The concept of tube and bundled-tube both allow that a structural interior is not required - at least in the way that you are thinking. In both of these systems the function of interior core is moved to the outside edges, where sets of closely spaced perimeter columns and rigidly connected beams provide resistance to the major structural loads including horizontal shear. This is the force that pushes the building back when the wind blows, but there also needs to be a means of carrying that load to the ground so it has to have a vertical component as well. Even so, tube structures also often use interior columns but they are assigned as gravity-load columns (meaning pure vertical loads derived from floors) and do not otherwise contribute to the lateral load resisting system.

Bundled tubes were conceived after it was realized that the major drawback to "single" tube design was the large accumulation of shear forces at corners - so-called shear lag - which reduced some of the basic efficiency. To counter this, smaller tubes were "tied" together, breaking up the total shear-lag into lesser pieces and improve the overall efficiency.

In other framing systems, a structural core might be employed - the type that you are thinking - that is reinforced concrete. However, as buildings get taller, this system becomes less efficient and tube concepts are favoured. In these cases, the continuous rigid plane of the concrete or block wall induces horizontal rigidity.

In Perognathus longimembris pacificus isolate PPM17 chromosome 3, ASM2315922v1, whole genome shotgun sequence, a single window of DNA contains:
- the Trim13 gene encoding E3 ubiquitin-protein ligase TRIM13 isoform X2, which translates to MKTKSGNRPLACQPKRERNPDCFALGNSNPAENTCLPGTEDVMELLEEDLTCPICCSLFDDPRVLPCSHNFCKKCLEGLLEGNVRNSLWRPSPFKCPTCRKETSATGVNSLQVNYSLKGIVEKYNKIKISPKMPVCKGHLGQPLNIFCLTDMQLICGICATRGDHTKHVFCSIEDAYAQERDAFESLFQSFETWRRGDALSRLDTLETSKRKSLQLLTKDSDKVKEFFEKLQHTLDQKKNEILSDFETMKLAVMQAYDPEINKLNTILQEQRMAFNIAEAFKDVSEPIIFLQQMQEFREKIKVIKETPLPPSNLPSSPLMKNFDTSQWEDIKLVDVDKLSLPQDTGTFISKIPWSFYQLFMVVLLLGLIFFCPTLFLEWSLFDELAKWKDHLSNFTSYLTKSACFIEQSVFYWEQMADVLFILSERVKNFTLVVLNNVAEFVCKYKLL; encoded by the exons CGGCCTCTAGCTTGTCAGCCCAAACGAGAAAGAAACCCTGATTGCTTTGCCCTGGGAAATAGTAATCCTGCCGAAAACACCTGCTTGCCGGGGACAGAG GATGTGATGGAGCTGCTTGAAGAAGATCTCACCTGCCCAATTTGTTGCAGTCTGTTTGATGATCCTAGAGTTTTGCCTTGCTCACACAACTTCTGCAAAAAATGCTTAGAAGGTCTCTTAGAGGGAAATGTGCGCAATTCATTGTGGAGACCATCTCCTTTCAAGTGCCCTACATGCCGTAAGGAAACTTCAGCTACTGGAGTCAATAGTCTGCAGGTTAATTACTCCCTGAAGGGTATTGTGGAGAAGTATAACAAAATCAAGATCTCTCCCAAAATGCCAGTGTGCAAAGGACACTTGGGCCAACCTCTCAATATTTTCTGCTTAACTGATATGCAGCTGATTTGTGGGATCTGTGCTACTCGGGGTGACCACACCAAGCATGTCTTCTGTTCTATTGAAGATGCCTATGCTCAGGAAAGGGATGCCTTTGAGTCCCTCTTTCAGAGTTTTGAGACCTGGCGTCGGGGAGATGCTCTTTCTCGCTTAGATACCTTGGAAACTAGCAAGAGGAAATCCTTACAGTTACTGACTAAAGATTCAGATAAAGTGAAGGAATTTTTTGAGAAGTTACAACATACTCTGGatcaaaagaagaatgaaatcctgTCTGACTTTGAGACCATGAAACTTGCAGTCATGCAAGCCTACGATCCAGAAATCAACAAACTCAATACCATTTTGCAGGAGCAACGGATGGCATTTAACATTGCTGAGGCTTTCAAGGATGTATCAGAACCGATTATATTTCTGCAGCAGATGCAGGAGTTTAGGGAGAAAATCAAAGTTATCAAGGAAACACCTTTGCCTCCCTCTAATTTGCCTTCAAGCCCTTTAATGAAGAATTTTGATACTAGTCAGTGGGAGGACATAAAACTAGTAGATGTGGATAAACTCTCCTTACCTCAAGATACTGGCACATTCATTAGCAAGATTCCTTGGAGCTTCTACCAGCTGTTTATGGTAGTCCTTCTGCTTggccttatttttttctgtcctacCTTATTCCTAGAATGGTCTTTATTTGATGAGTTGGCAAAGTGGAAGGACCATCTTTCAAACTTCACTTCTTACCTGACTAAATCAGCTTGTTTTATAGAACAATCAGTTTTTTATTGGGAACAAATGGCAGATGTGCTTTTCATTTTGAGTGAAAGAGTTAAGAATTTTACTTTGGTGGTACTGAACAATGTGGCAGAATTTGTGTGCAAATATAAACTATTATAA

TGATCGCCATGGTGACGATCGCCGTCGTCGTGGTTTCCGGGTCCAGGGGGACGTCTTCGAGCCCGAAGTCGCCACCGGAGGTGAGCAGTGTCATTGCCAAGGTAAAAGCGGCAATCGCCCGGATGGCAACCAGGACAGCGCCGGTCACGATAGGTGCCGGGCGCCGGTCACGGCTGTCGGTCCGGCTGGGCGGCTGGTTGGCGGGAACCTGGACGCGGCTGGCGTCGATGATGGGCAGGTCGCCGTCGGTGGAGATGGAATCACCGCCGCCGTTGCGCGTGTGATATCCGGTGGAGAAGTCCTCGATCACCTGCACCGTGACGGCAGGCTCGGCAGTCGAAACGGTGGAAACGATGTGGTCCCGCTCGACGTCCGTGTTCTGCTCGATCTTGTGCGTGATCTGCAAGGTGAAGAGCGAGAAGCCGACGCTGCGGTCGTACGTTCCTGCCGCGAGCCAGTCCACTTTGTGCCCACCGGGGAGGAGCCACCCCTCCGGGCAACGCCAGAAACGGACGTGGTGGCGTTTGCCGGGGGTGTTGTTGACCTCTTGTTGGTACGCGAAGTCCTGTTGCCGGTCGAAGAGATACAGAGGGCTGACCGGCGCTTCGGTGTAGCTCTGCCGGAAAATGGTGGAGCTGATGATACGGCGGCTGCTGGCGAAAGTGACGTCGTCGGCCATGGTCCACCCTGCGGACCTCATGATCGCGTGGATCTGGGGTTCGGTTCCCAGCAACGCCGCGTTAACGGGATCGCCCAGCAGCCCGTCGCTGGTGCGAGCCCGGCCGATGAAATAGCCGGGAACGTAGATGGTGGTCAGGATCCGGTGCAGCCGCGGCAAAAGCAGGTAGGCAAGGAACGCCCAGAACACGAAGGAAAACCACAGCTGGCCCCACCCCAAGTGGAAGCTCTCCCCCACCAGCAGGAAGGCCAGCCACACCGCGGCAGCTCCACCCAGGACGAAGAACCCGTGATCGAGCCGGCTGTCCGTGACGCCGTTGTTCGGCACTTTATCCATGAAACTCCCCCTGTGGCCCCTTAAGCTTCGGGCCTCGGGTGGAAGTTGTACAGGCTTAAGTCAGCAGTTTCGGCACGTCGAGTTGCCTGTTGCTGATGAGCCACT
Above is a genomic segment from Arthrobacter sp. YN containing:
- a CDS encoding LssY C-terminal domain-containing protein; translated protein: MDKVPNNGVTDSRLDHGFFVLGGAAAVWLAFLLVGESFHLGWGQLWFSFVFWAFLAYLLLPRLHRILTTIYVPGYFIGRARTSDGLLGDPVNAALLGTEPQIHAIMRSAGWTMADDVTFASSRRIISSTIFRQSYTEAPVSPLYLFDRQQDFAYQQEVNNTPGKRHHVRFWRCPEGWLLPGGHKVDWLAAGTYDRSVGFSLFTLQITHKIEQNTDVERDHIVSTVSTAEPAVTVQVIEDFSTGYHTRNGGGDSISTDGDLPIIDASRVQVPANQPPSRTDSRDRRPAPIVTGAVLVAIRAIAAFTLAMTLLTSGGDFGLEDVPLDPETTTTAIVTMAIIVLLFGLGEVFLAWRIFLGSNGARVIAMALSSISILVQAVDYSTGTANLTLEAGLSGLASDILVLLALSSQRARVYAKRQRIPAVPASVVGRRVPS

Another alternative are braced frames (e.g. ESB) and even braced tubes (e.g. John Hancock). In these systems the diagonal elements of X- and/or K-bracing provide the necessary load path to the ground.

So while tubes are efficient structurally, the trade off is the loss of open area at the perimeter - meaning possibly compromised window area. Recall that the WTC had 39" column centres but only about 20" left for glass. At the time, they weren't sure if it would be accepted but obviously it was. Similarly, the large diagonals on the exterior of Hancock were initially a concern because they thought offices with the reduced window area would be hard to sell. Strangely enough - once the building became accepted and even an icon - those offices now sell at a premium.

Your final question - as to why there is an apparent lack of a reinforced core in the construction photos - is that there is none (in tubes). Again, the rigidity necessary for stability is provided by the closely spaced exterior columns and heavy beams. There are "cores" where the elevators and mechanical services are located, but mostly comprised of conventional construction. The core in the WTC was simply steel column (to carry interior "gravity" loads) and covered with gypsum board.